I realise that the cases I am discussing are not identical (the Legia case concerns one suspended player while the Rangers case concerns many, many mis-registered players over many, many years), but to football fans the end effect is the same – a player(s) took part in a match(es) in which he/they shouldn’t have been allowed to play. Football fans in Scotland can see only the glaring inconsistency between UEFA’s actions in one case affecting Scottish football and the SFA’s actions in another (as well as UEFA’s inaction in that case). For that reason, there is absolute distrust in the SFA and many fans have walked away from their team and the game here.
My questions for you are these:-
1. Were you aware of the independent tribunal investigating Rangers’ mis-registration of players?
2. Were you aware of the reasons why the tribunal reached the decision not to apply punishment?
3. Do you support the outcome of the independent tribunal investigating Rangers’ mis-registration of players?
4. Do you support the testimony of Sandy Bryson with regard to the impossibility of retrospective punishment?
5. Can you see how your actions clearly differ from those of the SFA for what is perceived as a similar but lesser breach by Legia?
If you agree with the decision and stand by the SFA’s handling of the rule breach by Rangers, would you be able to publish a clarification as to why you feel the decision is the right one? I hope you will at least explain that to me in your reply, but until Scottish football fans understand clearly why these two cases have been treated so remarkably differently by the SFA/UEFA, the distrust that has arisen from it will continue to erode the game here. This is best dealt with by a published clarification from UEFA. Most fans believe that the SFA circumvented their own rules to avoid punishing Rangers FC as they knew that any punishment would anger Rangers fans and potentially result in the loss of their large support to the game. They risk losing at least as many fans who believe that Rangers were given preferential treatment.
I do hope that you will look at this issue again and give me the courtesy of a reply.
Yours sincerely.

The Way it Works
Chris McLaughlin, in his BBC report, finding new ways to avoid using the L word, but also finding a way not to say relegated or demoted so as not to annoy us all too much!

“A Green-led consortium bought Rangers’ assets in 2012 – the same year the club was placed in the lowest tier of the Scottish league set-up following financial problems”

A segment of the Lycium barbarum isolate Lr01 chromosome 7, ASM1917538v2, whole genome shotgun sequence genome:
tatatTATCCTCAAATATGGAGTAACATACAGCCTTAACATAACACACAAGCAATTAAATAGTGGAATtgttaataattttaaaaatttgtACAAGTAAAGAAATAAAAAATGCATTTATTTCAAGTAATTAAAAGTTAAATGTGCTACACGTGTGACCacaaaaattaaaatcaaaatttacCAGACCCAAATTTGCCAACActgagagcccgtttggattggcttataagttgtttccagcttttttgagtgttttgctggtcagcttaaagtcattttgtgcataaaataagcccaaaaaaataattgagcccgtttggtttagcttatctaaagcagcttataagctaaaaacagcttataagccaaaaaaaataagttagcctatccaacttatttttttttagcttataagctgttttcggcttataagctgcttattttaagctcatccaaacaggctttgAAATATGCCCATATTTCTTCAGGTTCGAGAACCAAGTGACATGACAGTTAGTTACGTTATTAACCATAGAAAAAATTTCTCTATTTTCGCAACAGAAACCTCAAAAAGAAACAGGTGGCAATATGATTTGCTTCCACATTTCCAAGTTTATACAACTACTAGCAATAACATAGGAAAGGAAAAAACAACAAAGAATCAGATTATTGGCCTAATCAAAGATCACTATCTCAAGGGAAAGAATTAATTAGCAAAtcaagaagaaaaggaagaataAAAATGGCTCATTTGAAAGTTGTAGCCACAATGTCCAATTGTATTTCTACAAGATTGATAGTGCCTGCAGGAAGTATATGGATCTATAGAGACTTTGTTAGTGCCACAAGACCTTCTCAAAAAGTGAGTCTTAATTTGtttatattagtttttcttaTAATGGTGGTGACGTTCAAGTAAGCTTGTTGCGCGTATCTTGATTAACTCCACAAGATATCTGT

Recent Comments by nawlite

Questions, questions, questions
Beaton’s just an absolutely terrible referee! Allows a match to be about who’s the toughest. Horrible watch.

Questions, questions, questions
A positive.

Questions, questions, questions
You’ve read the BBC announcement about resuming coverage of Rangers* very differently than I did, BP, if you think that reads like Rangers* capitulated. With all the non-specific explanations about the BBC reporting ‘not meeting its editorial standards’ and their apology for not reporting in an accurate and balanced way in the past, I read it very much as the BBC caving in by admitting it had reported things that weren’t true pick from a menu including the sectarian singing; the liquidation; how well-off they are etc etc. Believe me, the TRFC fans are reading that non-specific apology as meaning that the BBC has lied about EVERYTHING bad they have ever reported and see this as a big win. Here’s a selection of quotes from the BD –
“Happy days. Between this and Kenny Macintyre taking the lead on Saturdays sportsound is good moves.”
“Mixed feelings on this. Glad to see them apologise and almost grovelling even just a little bit. On the other hand I quite liked having them nowhere near us.”
“They’ve apologised and acknowledged previous biased reporting, I’d chalk that up as a win.”
“This is the result we (fans) wanted I expect. An admission of wrongdoing by the BBC followed by a normalisation in relations. In which case, good.”

By the way, Phil has read it the same way I did.

Questions, questions, questions
Timtim, only one reason for claiming £20m imo. They have been using the hyped fee for Bassey for months to stop the fans looking at the SD court costs; does Ashley have claws in Castore etc. You just need to read the fan forums, who have believed all the months of deflection stories about £20m for Bassey to realise that if they were really ‘only’ getting £9m for Bassey (per my suggestion above) there would be riots.

Questions, questions, questions
Wokingcelt, I was looking and it seems the most Ajax have ever paid for a defender was for Daley Blind from Man U a couple of years back – a vastly experienced Dutch international (90 caps) who helped the Dutch to the semi-final of the 2014 World Cup. He had good experience in the Top 5 Leagues, winning league titles and cups with Ajax as well as the Europa League with Man U. They paid £14.4m for him with that record, so I’m not buying £20m+. He was 28 to Bassey’s 22, to be fair.

Other than him, the most they have spent on a defender is £9m – Owen Wijndal, a 22yr old left back from AZ Alkmaar. They signed him in June for this season. He has 12 caps for Holland, having been capped at all levels from U15. Compare that 22yr old’s record with 22 yr old Bassey – does anyone really think Ajax would pay more than twice for Bassey what they did for Wijnald?

I can confidently predict that this one will go through as ‘undisclosed’.